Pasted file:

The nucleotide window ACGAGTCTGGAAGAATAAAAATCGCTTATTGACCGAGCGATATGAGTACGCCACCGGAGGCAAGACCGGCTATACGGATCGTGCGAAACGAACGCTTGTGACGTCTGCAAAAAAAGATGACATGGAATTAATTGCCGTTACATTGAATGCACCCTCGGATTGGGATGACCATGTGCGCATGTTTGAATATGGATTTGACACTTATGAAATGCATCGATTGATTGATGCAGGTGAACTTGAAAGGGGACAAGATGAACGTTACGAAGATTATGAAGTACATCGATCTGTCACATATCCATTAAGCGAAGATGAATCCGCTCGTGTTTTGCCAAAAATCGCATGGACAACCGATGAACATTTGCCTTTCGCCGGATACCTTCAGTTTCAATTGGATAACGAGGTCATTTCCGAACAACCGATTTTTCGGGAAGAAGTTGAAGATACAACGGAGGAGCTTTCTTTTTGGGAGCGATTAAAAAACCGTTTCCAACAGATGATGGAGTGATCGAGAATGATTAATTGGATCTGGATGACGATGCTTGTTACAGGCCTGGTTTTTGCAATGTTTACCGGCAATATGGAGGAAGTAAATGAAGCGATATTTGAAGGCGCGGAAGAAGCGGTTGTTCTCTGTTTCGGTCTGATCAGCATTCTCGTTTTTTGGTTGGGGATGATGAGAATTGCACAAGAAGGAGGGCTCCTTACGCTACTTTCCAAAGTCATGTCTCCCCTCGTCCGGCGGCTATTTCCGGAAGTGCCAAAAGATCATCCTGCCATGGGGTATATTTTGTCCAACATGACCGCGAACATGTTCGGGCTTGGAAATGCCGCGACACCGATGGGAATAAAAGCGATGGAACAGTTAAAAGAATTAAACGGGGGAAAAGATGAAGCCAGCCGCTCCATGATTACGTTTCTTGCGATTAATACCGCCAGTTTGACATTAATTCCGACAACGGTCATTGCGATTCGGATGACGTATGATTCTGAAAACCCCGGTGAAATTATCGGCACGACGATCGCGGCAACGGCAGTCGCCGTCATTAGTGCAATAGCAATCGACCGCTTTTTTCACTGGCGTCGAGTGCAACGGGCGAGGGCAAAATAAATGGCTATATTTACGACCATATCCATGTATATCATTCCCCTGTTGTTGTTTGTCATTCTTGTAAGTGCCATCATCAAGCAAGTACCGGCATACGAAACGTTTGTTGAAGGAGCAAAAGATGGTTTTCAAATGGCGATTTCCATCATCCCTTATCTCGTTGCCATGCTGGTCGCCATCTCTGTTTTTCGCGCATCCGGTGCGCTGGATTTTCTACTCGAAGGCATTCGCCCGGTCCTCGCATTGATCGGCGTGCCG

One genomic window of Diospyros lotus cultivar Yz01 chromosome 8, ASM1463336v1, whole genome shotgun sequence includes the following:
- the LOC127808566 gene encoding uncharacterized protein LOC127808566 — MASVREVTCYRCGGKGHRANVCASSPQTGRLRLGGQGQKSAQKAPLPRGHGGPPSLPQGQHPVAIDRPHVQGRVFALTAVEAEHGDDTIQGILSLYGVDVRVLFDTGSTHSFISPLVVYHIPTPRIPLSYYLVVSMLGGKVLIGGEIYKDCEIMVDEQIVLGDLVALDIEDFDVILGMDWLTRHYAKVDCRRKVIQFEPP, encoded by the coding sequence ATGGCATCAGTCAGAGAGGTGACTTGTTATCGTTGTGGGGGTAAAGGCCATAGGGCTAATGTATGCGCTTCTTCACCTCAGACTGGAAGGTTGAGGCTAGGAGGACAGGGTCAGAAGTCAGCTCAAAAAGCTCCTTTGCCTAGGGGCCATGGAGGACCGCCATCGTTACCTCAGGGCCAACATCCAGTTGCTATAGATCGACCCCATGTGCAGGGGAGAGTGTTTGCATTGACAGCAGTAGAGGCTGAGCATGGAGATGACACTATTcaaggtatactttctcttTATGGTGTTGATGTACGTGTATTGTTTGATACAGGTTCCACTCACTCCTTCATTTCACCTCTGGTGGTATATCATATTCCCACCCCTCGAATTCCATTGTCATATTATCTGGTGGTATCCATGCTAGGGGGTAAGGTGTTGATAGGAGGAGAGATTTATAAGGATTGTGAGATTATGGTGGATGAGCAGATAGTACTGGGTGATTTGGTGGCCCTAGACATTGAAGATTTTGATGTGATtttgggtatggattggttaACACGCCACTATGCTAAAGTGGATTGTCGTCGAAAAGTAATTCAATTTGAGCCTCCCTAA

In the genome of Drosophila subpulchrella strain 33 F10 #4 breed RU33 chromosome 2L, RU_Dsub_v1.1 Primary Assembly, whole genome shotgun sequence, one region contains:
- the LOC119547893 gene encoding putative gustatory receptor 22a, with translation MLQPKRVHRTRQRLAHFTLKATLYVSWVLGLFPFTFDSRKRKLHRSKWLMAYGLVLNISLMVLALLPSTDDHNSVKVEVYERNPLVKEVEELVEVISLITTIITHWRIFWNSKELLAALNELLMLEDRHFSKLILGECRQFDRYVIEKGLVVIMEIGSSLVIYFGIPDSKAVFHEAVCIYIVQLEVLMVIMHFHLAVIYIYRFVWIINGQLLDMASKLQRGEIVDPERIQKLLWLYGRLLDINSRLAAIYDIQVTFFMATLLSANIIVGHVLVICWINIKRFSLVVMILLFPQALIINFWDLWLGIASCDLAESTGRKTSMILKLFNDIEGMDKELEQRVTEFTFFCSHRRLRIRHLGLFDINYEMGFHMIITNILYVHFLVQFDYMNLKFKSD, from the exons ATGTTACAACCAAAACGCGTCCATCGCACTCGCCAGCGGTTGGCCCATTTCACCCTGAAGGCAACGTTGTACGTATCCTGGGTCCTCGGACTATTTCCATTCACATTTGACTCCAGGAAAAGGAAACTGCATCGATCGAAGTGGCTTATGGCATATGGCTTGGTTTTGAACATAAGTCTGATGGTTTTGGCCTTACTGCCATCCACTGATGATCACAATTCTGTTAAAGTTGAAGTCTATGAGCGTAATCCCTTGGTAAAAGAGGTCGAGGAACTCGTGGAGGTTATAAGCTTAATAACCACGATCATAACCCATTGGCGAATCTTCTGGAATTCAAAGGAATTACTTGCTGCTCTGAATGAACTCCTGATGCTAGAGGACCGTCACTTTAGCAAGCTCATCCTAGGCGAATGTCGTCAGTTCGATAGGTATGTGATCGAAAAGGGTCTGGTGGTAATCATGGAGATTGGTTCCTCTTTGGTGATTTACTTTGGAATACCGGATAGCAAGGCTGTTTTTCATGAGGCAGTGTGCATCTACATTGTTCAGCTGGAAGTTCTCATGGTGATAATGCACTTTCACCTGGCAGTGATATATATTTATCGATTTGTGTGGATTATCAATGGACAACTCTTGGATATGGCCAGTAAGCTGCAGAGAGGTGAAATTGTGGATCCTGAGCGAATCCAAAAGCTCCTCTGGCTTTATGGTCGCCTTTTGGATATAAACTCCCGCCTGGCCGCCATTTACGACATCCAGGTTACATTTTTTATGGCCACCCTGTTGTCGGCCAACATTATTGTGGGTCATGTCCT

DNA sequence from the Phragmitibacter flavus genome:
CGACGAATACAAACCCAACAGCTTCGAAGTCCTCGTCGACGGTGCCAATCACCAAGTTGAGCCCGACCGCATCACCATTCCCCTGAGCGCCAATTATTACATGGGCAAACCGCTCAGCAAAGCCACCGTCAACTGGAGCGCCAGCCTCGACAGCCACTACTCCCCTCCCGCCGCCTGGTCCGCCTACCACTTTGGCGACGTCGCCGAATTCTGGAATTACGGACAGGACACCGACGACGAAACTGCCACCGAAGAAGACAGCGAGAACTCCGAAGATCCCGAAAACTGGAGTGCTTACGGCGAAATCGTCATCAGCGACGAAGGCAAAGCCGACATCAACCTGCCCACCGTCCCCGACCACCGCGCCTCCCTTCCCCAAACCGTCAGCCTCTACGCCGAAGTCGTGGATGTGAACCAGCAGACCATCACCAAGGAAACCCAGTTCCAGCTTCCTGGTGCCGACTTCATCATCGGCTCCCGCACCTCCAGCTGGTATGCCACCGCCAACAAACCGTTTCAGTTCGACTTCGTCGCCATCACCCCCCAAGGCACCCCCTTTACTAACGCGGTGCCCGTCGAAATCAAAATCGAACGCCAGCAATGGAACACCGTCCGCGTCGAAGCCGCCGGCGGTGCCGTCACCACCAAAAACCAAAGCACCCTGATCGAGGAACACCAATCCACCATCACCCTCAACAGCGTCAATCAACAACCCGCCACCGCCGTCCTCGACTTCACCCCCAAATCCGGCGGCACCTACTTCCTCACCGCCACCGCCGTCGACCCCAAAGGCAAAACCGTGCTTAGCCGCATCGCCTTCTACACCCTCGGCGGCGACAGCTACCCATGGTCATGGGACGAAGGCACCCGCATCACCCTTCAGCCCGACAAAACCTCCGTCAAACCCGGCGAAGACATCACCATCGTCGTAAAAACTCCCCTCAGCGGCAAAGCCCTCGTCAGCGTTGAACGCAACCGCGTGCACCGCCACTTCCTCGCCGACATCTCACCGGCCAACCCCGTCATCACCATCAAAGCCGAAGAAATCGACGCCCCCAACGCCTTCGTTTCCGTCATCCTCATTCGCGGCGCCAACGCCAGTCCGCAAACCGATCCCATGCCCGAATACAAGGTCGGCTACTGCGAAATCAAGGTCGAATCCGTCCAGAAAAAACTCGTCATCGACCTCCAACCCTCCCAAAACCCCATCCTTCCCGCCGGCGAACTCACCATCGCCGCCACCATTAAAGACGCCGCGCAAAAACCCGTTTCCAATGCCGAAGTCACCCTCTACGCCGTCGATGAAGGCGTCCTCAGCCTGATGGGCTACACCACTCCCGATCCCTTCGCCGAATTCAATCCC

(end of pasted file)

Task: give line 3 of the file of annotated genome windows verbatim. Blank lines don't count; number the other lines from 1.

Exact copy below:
- the LOC127808566 gene encoding uncharacterized protein LOC127808566 — MASVREVTCYRCGGKGHRANVCASSPQTGRLRLGGQGQKSAQKAPLPRGHGGPPSLPQGQHPVAIDRPHVQGRVFALTAVEAEHGDDTIQGILSLYGVDVRVLFDTGSTHSFISPLVVYHIPTPRIPLSYYLVVSMLGGKVLIGGEIYKDCEIMVDEQIVLGDLVALDIEDFDVILGMDWLTRHYAKVDCRRKVIQFEPP, encoded by the coding sequence ATGGCATCAGTCAGAGAGGTGACTTGTTATCGTTGTGGGGGTAAAGGCCATAGGGCTAATGTATGCGCTTCTTCACCTCAGACTGGAAGGTTGAGGCTAGGAGGACAGGGTCAGAAGTCAGCTCAAAAAGCTCCTTTGCCTAGGGGCCATGGAGGACCGCCATCGTTACCTCAGGGCCAACATCCAGTTGCTATAGATCGACCCCATGTGCAGGGGAGAGTGTTTGCATTGACAGCAGTAGAGGCTGAGCATGGAGATGACACTATTcaaggtatactttctcttTATGGTGTTGATGTACGTGTATTGTTTGATACAGGTTCCACTCACTCCTTCATTTCACCTCTGGTGGTATATCATATTCCCACCCCTCGAATTCCATTGTCATATTATCTGGTGGTATCCATGCTAGGGGGTAAGGTGTTGATAGGAGGAGAGATTTATAAGGATTGTGAGATTATGGTGGATGAGCAGATAGTACTGGGTGATTTGGTGGCCCTAGACATTGAAGATTTTGATGTGATtttgggtatggattggttaACACGCCACTATGCTAAAGTGGATTGTCGTCGAAAAGTAATTCAATTTGAGCCTCCCTAA